Stampede First Nations Princess, Astokomii Smith speaks up about mental health
For many living in Alberta, June 2013 is a time that is hard to forget. It was a time of hardship, struggle, resiliency and community. Weeks of heavy rainfall caused the water levels of the Bow and Elbow rivers to rise drastically resulting in major flooding across southern Alberta. One of the communities heavily impacted is a community that we at the Calgary Stampede hold a close relationship with, Siksika First Nation.
This past December, the CBC program Still Standing, took a journey to Siksika Nation, where host and Comedian, Jonny Harris took it upon himself to find the humour in this devastating situation, uncovering the resiliency of the Siksika people after the floods of 2013. Throughout the episode, Harris interviews a variety of guests who call Siksika home, learning and sharing their stories and the individual resiliency of each person.
2019 Calgary Stampede First Nations Princess, Astokomii Smith, was one of those featured on the program, speaking about her struggles with anxiety, and how she overcame it to become the 2019 First Nations Princess. During her reign, Smith made it her personal mission to raise awareness about mental health and to reduce the stigma around mental illness and encourage others to openly share their own stories.
“It’s important to talk about mental health, because it breaks down the stigma that if we have mental health issues, we are weak,” says Smith. “My biggest obstacle in life was my mental health, but now it’s my biggest influence. When I talk about mental health, I hope to show others that it’s something that we all deal with and shouldn’t let hold us back.”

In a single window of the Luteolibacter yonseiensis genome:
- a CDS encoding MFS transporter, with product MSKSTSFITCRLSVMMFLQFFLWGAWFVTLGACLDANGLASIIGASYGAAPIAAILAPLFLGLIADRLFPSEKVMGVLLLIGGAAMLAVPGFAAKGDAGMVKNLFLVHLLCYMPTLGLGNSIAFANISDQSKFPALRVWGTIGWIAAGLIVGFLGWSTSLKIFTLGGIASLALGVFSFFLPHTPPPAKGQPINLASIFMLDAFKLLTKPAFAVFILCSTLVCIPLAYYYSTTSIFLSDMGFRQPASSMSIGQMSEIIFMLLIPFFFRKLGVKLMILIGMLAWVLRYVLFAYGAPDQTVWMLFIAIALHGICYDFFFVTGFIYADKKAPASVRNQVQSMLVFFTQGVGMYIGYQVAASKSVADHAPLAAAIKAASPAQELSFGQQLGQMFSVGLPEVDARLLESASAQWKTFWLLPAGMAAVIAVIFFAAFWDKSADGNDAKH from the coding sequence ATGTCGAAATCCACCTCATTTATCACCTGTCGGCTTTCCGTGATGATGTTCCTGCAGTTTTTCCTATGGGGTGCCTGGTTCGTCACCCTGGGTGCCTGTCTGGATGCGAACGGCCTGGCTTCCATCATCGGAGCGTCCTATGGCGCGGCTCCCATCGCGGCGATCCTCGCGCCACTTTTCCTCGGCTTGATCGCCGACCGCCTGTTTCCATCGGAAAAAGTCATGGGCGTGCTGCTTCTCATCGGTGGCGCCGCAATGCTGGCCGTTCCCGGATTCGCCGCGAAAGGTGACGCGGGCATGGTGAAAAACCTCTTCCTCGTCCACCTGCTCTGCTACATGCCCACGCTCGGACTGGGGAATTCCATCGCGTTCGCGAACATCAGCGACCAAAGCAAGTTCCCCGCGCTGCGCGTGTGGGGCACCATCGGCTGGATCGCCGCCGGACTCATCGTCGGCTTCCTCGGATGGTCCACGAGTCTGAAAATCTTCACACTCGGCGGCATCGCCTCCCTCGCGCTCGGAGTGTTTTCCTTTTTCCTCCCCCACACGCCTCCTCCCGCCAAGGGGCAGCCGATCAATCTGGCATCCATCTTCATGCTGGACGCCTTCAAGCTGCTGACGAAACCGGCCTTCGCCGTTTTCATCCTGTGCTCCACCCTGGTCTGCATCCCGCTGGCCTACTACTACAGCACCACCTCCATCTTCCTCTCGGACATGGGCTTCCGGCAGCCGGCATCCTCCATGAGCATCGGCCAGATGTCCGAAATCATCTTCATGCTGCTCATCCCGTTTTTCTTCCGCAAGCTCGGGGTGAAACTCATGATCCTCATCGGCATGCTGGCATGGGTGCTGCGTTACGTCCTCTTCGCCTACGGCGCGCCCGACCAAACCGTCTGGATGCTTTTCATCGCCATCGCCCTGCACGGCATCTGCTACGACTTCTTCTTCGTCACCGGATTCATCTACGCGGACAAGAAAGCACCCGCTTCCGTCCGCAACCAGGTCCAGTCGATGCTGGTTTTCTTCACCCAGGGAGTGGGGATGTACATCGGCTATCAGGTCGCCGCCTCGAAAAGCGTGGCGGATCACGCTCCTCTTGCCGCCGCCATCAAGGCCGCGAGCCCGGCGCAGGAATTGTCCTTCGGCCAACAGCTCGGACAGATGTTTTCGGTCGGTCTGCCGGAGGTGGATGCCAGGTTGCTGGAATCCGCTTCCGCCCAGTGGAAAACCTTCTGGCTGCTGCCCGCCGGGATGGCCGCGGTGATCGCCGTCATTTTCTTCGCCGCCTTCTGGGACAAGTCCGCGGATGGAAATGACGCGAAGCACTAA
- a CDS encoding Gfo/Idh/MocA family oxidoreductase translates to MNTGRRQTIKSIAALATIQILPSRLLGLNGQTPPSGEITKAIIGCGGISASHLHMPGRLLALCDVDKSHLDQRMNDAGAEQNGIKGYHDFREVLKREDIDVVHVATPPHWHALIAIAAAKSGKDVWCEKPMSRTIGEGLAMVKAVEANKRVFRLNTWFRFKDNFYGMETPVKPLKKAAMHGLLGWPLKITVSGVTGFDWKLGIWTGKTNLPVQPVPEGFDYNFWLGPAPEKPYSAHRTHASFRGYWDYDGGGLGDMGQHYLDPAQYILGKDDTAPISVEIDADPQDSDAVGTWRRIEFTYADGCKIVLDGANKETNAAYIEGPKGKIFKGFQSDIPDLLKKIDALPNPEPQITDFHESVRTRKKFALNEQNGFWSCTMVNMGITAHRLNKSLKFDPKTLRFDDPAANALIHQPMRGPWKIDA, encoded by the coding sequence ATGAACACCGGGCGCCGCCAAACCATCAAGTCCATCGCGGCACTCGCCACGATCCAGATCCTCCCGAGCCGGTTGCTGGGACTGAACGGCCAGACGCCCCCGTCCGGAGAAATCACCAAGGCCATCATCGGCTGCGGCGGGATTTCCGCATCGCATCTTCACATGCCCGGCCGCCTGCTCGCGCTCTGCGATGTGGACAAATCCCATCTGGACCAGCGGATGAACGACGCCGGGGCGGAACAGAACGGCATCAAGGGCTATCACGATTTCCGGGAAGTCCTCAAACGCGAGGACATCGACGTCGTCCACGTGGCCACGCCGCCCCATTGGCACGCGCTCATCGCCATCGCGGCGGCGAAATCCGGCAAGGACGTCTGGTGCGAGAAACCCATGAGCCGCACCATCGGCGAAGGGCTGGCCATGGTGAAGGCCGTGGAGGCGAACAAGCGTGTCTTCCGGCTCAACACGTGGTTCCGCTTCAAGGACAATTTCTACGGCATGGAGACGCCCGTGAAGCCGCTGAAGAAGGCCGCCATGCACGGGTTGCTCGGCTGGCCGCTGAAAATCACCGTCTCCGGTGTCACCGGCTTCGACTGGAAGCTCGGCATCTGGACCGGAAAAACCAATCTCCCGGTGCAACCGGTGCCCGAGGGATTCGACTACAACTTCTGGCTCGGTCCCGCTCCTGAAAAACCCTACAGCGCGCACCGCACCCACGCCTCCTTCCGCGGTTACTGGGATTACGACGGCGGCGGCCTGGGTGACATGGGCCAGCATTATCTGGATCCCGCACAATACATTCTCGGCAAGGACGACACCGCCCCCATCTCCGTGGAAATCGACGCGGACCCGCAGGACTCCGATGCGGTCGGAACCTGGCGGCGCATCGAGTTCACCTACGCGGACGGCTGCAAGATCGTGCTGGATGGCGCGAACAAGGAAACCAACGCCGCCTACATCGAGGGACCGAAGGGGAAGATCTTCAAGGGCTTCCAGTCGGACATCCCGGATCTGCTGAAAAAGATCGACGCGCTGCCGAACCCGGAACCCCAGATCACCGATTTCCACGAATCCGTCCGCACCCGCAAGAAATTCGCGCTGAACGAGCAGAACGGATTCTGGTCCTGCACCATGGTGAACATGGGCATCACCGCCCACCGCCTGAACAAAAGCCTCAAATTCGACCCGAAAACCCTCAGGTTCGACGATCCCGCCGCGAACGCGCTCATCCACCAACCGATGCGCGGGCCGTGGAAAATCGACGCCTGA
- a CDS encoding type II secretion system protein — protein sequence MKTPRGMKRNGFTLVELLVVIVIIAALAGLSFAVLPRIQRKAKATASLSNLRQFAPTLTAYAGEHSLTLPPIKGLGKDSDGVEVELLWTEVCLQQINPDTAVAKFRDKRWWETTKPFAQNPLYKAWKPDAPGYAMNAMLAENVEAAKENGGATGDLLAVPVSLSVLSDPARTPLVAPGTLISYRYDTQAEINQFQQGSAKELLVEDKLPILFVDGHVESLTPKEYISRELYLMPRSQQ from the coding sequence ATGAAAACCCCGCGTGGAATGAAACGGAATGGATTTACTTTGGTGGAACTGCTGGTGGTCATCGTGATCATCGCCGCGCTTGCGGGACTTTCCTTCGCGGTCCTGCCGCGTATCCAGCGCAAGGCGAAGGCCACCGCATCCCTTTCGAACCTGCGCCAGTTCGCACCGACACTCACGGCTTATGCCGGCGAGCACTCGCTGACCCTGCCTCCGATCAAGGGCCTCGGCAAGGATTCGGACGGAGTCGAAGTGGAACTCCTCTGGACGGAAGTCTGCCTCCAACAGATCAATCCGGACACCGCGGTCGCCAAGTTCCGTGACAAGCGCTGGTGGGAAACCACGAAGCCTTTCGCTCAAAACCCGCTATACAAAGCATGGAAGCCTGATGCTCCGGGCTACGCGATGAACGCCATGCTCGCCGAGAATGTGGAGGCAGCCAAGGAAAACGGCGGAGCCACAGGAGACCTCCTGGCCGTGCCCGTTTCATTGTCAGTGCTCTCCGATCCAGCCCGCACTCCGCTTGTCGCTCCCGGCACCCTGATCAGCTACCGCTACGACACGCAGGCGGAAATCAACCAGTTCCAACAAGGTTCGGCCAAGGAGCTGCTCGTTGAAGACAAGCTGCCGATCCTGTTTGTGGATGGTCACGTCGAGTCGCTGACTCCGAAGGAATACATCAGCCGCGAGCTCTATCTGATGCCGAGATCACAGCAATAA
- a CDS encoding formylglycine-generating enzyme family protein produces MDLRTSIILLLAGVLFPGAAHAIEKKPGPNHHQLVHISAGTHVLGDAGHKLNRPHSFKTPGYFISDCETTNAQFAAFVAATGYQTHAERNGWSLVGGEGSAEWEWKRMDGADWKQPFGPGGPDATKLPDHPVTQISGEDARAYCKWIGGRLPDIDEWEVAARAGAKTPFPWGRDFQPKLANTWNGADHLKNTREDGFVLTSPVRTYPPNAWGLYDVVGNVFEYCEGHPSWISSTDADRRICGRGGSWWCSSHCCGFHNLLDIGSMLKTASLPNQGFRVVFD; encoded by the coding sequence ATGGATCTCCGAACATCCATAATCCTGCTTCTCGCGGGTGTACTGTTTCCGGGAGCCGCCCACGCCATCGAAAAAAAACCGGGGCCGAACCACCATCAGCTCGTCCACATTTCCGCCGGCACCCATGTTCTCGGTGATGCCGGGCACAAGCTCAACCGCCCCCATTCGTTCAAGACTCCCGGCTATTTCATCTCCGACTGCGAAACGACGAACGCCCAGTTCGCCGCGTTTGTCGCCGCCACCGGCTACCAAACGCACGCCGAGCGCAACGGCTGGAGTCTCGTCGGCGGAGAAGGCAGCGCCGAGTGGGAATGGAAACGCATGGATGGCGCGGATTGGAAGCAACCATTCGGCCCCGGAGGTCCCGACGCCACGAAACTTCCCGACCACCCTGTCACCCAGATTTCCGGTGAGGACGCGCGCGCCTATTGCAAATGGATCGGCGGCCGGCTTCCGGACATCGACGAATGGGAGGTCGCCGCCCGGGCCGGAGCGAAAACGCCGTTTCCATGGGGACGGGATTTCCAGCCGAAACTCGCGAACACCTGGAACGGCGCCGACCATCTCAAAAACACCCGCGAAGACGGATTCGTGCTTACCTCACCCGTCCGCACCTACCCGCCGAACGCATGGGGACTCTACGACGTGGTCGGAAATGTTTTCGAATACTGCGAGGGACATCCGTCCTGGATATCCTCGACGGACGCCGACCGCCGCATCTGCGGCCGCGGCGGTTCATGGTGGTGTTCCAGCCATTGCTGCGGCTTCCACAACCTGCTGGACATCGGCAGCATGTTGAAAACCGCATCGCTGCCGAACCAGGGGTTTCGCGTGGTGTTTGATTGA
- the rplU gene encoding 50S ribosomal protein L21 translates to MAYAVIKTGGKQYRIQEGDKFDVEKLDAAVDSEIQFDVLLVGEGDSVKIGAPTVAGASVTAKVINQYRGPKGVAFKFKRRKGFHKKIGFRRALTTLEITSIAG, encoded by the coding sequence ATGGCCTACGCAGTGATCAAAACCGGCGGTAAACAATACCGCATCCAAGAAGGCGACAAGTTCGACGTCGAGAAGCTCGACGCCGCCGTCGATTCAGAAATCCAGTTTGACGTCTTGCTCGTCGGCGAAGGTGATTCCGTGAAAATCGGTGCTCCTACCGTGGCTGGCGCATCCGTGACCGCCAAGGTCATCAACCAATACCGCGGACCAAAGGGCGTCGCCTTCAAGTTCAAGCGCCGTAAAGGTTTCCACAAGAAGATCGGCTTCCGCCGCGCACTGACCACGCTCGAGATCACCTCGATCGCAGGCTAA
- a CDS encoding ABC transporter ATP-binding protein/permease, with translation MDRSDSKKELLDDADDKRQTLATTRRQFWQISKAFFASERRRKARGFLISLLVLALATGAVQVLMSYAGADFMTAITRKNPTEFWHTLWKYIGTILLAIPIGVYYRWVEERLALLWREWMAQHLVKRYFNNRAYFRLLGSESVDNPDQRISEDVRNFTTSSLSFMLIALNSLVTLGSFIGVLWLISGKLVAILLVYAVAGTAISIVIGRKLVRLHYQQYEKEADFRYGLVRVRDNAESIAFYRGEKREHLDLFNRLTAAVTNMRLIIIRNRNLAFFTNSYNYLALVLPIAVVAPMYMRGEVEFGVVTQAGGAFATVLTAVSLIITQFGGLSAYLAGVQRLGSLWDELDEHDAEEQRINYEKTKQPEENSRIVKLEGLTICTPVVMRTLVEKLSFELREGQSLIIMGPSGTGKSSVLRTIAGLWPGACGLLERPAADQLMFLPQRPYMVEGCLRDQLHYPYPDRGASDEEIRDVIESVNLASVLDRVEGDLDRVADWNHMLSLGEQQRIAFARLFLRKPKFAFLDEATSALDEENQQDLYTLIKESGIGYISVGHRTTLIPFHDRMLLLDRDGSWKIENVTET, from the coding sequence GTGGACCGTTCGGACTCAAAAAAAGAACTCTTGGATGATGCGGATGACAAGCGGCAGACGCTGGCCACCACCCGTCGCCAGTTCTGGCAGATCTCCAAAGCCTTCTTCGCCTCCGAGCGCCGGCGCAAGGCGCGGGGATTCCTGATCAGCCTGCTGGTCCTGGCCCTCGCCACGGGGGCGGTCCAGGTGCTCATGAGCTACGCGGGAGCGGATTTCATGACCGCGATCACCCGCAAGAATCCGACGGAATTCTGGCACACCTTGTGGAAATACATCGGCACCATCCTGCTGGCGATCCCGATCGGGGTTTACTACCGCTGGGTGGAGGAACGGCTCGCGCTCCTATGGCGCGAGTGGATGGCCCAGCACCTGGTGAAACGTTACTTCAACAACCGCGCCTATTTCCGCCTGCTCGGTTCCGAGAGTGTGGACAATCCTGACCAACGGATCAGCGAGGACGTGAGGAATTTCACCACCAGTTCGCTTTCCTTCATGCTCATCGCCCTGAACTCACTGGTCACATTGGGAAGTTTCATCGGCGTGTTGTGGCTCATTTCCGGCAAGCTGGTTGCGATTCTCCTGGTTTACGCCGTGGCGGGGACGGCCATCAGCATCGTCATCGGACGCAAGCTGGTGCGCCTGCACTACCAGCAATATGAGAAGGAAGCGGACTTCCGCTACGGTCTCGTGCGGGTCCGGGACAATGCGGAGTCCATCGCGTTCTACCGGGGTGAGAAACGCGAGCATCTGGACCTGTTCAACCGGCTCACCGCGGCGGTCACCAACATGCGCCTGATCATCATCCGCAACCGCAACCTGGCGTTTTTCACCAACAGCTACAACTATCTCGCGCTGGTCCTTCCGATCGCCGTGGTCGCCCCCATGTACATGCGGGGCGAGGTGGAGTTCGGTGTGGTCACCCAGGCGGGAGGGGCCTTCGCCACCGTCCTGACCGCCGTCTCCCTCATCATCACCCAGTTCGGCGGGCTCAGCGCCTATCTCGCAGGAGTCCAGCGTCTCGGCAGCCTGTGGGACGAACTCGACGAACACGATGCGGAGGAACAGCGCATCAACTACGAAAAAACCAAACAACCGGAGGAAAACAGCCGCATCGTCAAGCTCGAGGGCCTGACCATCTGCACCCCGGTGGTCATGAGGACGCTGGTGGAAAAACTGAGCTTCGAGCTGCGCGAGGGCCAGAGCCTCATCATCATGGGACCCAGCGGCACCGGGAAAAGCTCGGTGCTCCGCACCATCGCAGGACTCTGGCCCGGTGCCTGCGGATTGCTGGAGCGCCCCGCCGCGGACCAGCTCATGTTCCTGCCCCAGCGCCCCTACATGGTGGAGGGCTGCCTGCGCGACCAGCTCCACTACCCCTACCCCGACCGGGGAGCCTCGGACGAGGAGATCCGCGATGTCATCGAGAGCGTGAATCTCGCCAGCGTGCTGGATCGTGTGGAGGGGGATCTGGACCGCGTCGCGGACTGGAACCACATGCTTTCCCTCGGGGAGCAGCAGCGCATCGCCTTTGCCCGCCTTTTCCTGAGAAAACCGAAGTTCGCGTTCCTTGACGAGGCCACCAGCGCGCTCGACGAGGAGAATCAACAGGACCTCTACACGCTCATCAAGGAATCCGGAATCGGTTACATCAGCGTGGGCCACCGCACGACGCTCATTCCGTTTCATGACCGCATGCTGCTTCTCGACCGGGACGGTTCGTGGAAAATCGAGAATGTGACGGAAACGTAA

In her interview with Harris, Smith talks about how her first name means “Voice of Thunder” in Blackfoot, which she notes felt ironic when she was younger as she felt the opposite, due to the anxiety from which she was suffering. She shares how her mental health struggles held her back from doing things she was good at and knew she could do–like competing in Fancy Shawl Dance–because of an irrational self-doubt that manifested as a result of her anxiety. It wasn’t until moving in with her Grandmother in Siksika that she was finally able to open up about her anxiety, and a huge weight was lifted off of her shoulders.
“I always thought that nobody would hear what I have to say–I was quiet and anxious and never imagined myself talking in front of anyone, really,” notes Smith. “Still Standing had seen my advocacy for mental health and I couldn’t thank them enough for listening and sharing my message.”
Also featured in the episode of Still Standing, Harris goes behind the scenes with Allison Red Crow and Cody Big Tobacco of the Relay Race team, Old Sun, who call Siksika home. The team has competed in the event at the Calgary Stampede the past two years to massive cheers from the Grandstand. Harris interviews the duo about the sport of relay racing, how they grew up as horsemen and how they now work to champion the sport of Relay Racing, which they describe as “North America’s original extreme sport.”
They had set out on their journey of bringing recognition to the sport as underdogs. While competing at the Calgary Stampede in July 2019, the team’s Jockey, Cody, dismounted his horse too soon and hit the ground, his competitors taking off down the track well before him. Knowing that he likely wouldn’t win the race, Cody demonstrated what it truly means to be resilient – getting back up on the horse and finishing the race anyways!
We are proud of our neighbours in Siksika and are grateful to have been a small part of a few of their stories of resilience and perseverance. If you are interested in watching the full episode of Still Standing, you can see it online here.